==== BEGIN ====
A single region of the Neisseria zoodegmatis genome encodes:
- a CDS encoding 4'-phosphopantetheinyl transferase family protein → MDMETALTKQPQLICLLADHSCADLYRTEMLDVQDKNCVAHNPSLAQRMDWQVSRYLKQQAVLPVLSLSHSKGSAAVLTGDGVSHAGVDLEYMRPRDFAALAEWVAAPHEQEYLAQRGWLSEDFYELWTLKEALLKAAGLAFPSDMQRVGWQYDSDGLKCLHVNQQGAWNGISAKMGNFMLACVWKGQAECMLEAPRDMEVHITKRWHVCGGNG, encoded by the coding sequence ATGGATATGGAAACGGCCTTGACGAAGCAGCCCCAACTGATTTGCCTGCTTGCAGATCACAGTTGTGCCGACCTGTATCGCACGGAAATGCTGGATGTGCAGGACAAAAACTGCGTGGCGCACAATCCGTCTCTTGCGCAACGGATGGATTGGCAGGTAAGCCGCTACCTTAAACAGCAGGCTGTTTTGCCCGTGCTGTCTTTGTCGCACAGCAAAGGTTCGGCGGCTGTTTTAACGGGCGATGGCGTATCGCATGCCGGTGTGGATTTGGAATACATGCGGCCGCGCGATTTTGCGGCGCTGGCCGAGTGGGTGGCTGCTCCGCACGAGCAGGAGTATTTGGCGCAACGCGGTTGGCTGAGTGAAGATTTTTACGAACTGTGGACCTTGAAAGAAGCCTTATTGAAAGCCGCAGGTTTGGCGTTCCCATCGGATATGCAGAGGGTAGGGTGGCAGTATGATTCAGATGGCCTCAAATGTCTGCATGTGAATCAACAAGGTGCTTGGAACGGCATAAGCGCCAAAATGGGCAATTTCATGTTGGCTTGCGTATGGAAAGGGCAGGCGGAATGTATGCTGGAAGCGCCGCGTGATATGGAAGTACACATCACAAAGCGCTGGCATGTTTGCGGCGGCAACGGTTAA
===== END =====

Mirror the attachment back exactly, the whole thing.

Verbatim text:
A single region of the Neisseria zoodegmatis genome encodes:
- a CDS encoding 4'-phosphopantetheinyl transferase family protein → MDMETALTKQPQLICLLADHSCADLYRTEMLDVQDKNCVAHNPSLAQRMDWQVSRYLKQQAVLPVLSLSHSKGSAAVLTGDGVSHAGVDLEYMRPRDFAALAEWVAAPHEQEYLAQRGWLSEDFYELWTLKEALLKAAGLAFPSDMQRVGWQYDSDGLKCLHVNQQGAWNGISAKMGNFMLACVWKGQAECMLEAPRDMEVHITKRWHVCGGNG, encoded by the coding sequence ATGGATATGGAAACGGCCTTGACGAAGCAGCCCCAACTGATTTGCCTGCTTGCAGATCACAGTTGTGCCGACCTGTATCGCACGGAAATGCTGGATGTGCAGGACAAAAACTGCGTGGCGCACAATCCGTCTCTTGCGCAACGGATGGATTGGCAGGTAAGCCGCTACCTTAAACAGCAGGCTGTTTTGCCCGTGCTGTCTTTGTCGCACAGCAAAGGTTCGGCGGCTGTTTTAACGGGCGATGGCGTATCGCATGCCGGTGTGGATTTGGAATACATGCGGCCGCGCGATTTTGCGGCGCTGGCCGAGTGGGTGGCTGCTCCGCACGAGCAGGAGTATTTGGCGCAACGCGGTTGGCTGAGTGAAGATTTTTACGAACTGTGGACCTTGAAAGAAGCCTTATTGAAAGCCGCAGGTTTGGCGTTCCCATCGGATATGCAGAGGGTAGGGTGGCAGTATGATTCAGATGGCCTCAAATGTCTGCATGTGAATCAACAAGGTGCTTGGAACGGCATAAGCGCCAAAATGGGCAATTTCATGTTGGCTTGCGTATGGAAAGGGCAGGCGGAATGTATGCTGGAAGCGCCGCGTGATATGGAAGTACACATCACAAAGCGCTGGCATGTTTGCGGCGGCAACGGTTAA